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Corruption and collusion in Ireland

Wednesday, 4 December, 2013

“The Corruption Perceptions Index 2013 serves as a reminder that the abuse of power, secret dealings and bribery continue to ravage societies around the world,” so says Transparency International in its latest report. Ireland finds itself in 21st position on the list, behind Uruguay but ahead of the Bahamas, but how accurately this reflects the situation in Uruguay or the Bahamas is difficult to judge as the difference between perceived corruption and actual sleaze is hard to define. The humiliation of those who suffer at the hands of dishonest bureaucrats cannot be rendered statistically; the loss of faith in governance is impossible to quantify.

In the case of Ireland, the latest blow to the credibility of its institutions came with recent revelations that charities in receipt of €1.5 billion in state funding were awarding their executives huge extra payments on top of their generous salaries. That those who make a living pleading for money to help the poor and the sick would turn out to be among the most avaricious and cosseted of fat cats is repulsive, but it neither surprises nor shocks. Much more shocking, however, are the findings of the Smithwick Tribunal, which were published yesterday. The tribunal found that Irish police leaked information to the IRA that led to two of Northern Ireland’s most senior police officers being murdered.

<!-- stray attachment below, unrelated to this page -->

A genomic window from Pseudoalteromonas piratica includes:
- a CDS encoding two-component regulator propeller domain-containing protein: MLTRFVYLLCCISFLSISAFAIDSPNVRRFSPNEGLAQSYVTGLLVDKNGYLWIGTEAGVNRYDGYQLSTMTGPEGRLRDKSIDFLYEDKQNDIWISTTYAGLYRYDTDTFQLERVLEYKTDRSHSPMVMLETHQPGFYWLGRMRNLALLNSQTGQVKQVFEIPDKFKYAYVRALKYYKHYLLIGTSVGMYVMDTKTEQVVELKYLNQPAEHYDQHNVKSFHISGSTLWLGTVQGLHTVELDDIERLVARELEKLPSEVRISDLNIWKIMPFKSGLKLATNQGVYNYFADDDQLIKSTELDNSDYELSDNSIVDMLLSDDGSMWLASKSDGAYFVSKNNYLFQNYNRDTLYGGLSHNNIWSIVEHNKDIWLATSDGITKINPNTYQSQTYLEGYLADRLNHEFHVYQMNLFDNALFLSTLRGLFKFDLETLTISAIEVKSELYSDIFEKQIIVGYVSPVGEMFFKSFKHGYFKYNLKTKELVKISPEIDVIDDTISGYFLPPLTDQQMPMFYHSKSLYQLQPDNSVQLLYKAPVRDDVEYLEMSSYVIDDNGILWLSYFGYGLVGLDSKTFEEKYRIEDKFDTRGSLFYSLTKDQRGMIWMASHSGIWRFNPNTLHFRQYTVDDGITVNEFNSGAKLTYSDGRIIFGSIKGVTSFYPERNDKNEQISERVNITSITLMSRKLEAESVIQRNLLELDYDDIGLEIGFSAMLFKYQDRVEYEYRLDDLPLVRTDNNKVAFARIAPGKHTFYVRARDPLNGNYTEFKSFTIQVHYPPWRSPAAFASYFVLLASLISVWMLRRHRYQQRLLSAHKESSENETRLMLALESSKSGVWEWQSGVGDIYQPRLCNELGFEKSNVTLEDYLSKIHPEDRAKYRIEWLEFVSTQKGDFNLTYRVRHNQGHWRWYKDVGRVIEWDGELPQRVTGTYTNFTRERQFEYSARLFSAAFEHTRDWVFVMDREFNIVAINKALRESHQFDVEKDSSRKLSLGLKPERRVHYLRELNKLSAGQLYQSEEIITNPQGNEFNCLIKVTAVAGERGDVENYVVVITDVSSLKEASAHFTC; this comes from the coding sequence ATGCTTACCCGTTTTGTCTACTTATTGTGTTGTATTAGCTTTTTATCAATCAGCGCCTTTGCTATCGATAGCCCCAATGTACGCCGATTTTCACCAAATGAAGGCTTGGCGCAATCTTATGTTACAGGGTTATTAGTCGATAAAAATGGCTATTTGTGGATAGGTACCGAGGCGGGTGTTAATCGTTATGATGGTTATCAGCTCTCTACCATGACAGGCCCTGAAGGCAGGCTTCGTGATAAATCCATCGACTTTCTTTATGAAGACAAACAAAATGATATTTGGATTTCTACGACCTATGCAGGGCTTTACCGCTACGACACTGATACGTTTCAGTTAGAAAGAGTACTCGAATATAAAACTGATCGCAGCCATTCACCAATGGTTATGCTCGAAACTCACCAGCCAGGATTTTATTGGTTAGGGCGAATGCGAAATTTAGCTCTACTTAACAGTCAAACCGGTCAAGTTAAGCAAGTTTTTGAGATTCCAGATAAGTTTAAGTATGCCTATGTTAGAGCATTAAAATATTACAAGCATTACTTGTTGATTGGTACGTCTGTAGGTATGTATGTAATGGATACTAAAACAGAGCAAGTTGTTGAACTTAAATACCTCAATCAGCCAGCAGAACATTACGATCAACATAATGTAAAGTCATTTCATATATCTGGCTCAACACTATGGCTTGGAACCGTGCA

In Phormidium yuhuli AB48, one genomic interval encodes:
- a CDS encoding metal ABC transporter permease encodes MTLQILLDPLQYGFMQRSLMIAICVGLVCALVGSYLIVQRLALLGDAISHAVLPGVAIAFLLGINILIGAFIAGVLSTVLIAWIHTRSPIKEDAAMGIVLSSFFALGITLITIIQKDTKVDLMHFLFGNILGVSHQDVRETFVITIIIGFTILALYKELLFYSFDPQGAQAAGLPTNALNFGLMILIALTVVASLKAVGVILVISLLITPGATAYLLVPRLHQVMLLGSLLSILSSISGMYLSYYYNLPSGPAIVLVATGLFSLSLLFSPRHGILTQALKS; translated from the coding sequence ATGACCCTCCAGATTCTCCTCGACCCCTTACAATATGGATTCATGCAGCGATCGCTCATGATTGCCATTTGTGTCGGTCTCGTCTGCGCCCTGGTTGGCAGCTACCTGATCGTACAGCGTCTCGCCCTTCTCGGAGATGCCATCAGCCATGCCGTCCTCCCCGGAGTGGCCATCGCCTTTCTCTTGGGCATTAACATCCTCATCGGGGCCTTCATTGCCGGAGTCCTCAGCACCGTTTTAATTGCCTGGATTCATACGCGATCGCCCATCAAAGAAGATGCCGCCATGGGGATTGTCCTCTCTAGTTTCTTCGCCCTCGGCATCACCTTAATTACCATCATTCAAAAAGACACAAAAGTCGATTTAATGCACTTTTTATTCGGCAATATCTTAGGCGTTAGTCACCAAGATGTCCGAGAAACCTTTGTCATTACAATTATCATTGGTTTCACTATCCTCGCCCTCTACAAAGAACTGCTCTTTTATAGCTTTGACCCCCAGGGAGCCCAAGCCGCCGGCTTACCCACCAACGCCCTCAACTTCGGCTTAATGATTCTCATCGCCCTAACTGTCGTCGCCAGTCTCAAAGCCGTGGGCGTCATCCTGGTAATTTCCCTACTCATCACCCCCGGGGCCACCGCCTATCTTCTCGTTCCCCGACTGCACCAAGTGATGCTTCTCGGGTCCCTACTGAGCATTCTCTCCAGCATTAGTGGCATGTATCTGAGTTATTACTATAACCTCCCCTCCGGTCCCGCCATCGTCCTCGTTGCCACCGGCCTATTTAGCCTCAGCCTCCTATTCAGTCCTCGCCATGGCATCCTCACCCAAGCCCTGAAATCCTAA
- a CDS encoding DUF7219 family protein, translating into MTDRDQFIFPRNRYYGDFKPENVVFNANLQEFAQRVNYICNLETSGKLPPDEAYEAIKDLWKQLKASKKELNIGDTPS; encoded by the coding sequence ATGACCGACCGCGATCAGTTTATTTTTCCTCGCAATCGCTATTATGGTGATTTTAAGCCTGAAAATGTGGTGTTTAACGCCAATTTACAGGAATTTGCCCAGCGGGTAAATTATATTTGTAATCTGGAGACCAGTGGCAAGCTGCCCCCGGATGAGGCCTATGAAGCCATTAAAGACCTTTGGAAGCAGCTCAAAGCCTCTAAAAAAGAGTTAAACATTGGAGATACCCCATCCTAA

The tribunal was established in 2005 and spent six years examining intelligence and witness statements from police, undercover agents, IRA members and politicians during 133 days of public hearings. Three former members of An Garda Síochána, Ireland’s “guardians of the peace” — Owen Corrigan, Leo Colton and Finbarr Hickey — were granted legal representation at the tribunal but all forcefully denied allegations of collusion in the murders. The costs of the Smithwick Tribunal have been estimated at €15 million, with some €6 million going on general legal fees. But despite all the evidence and all the money, it was still unable to name those who enabled the killings. That’s shocking, but it’s not surprising.


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